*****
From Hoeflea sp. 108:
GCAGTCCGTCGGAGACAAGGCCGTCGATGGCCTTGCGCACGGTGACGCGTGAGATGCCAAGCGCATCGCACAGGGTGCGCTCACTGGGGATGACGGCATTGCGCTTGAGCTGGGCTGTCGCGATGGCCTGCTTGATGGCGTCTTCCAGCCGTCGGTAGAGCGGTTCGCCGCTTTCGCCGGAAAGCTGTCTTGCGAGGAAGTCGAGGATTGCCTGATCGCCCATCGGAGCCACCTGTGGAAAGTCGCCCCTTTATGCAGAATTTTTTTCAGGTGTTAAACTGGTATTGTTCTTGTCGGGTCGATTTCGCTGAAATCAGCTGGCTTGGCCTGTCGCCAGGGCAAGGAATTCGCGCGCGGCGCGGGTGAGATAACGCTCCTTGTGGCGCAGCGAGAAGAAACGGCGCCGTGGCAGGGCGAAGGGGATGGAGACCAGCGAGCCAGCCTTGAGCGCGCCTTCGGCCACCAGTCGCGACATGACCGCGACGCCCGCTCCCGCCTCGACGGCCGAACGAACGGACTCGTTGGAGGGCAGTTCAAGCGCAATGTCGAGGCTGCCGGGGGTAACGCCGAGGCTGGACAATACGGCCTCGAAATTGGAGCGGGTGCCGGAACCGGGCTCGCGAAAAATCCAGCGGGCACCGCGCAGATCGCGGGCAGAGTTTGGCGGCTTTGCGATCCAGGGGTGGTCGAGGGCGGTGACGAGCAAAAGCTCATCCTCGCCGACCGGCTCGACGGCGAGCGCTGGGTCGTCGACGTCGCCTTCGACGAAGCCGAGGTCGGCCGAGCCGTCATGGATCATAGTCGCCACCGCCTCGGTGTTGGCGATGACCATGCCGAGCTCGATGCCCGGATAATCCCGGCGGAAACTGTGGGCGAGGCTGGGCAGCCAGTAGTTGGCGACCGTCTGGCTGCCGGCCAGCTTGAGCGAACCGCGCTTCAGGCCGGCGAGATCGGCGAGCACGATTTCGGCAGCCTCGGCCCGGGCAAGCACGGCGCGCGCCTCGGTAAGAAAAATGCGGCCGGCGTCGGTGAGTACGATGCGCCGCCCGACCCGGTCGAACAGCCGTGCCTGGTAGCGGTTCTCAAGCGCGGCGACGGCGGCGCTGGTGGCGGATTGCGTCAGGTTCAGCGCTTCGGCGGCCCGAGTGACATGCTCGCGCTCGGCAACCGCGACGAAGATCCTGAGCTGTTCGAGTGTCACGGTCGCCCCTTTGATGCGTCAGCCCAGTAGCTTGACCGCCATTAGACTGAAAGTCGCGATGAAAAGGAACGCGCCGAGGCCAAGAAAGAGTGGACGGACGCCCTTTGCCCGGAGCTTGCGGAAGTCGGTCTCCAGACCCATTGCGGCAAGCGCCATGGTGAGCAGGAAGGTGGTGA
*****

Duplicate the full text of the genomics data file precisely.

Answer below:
From Hoeflea sp. 108:
GCAGTCCGTCGGAGACAAGGCCGTCGATGGCCTTGCGCACGGTGACGCGTGAGATGCCAAGCGCATCGCACAGGGTGCGCTCACTGGGGATGACGGCATTGCGCTTGAGCTGGGCTGTCGCGATGGCCTGCTTGATGGCGTCTTCCAGCCGTCGGTAGAGCGGTTCGCCGCTTTCGCCGGAAAGCTGTCTTGCGAGGAAGTCGAGGATTGCCTGATCGCCCATCGGAGCCACCTGTGGAAAGTCGCCCCTTTATGCAGAATTTTTTTCAGGTGTTAAACTGGTATTGTTCTTGTCGGGTCGATTTCGCTGAAATCAGCTGGCTTGGCCTGTCGCCAGGGCAAGGAATTCGCGCGCGGCGCGGGTGAGATAACGCTCCTTGTGGCGCAGCGAGAAGAAACGGCGCCGTGGCAGGGCGAAGGGGATGGAGACCAGCGAGCCAGCCTTGAGCGCGCCTTCGGCCACCAGTCGCGACATGACCGCGACGCCCGCTCCCGCCTCGACGGCCGAACGAACGGACTCGTTGGAGGGCAGTTCAAGCGCAATGTCGAGGCTGCCGGGGGTAACGCCGAGGCTGGACAATACGGCCTCGAAATTGGAGCGGGTGCCGGAACCGGGCTCGCGAAAAATCCAGCGGGCACCGCGCAGATCGCGGGCAGAGTTTGGCGGCTTTGCGATCCAGGGGTGGTCGAGGGCGGTGACGAGCAAAAGCTCATCCTCGCCGACCGGCTCGACGGCGAGCGCTGGGTCGTCGACGTCGCCTTCGACGAAGCCGAGGTCGGCCGAGCCGTCATGGATCATAGTCGCCACCGCCTCGGTGTTGGCGATGACCATGCCGAGCTCGATGCCCGGATAATCCCGGCGGAAACTGTGGGCGAGGCTGGGCAGCCAGTAGTTGGCGACCGTCTGGCTGCCGGCCAGCTTGAGCGAACCGCGCTTCAGGCCGGCGAGATCGGCGAGCACGATTTCGGCAGCCTCGGCCCGGGCAAGCACGGCGCGCGCCTCGGTAAGAAAAATGCGGCCGGCGTCGGTGAGTACGATGCGCCGCCCGACCCGGTCGAACAGCCGTGCCTGGTAGCGGTTCTCAAGCGCGGCGACGGCGGCGCTGGTGGCGGATTGCGTCAGGTTCAGCGCTTCGGCGGCCCGAGTGACATGCTCGCGCTCGGCAACCGCGACGAAGATCCTGAGCTGTTCGAGTGTCACGGTCGCCCCTTTGATGCGTCAGCCCAGTAGCTTGACCGCCATTAGACTGAAAGTCGCGATGAAAAGGAACGCGCCGAGGCCAAGAAAGAGTGGACGGACGCCCTTTGCCCGGAGCTTGCGGAAGTCGGTCTCCAGACCCATTGCGGCAAGCGCCATGGTGAGCAGGAAGGTGGTGA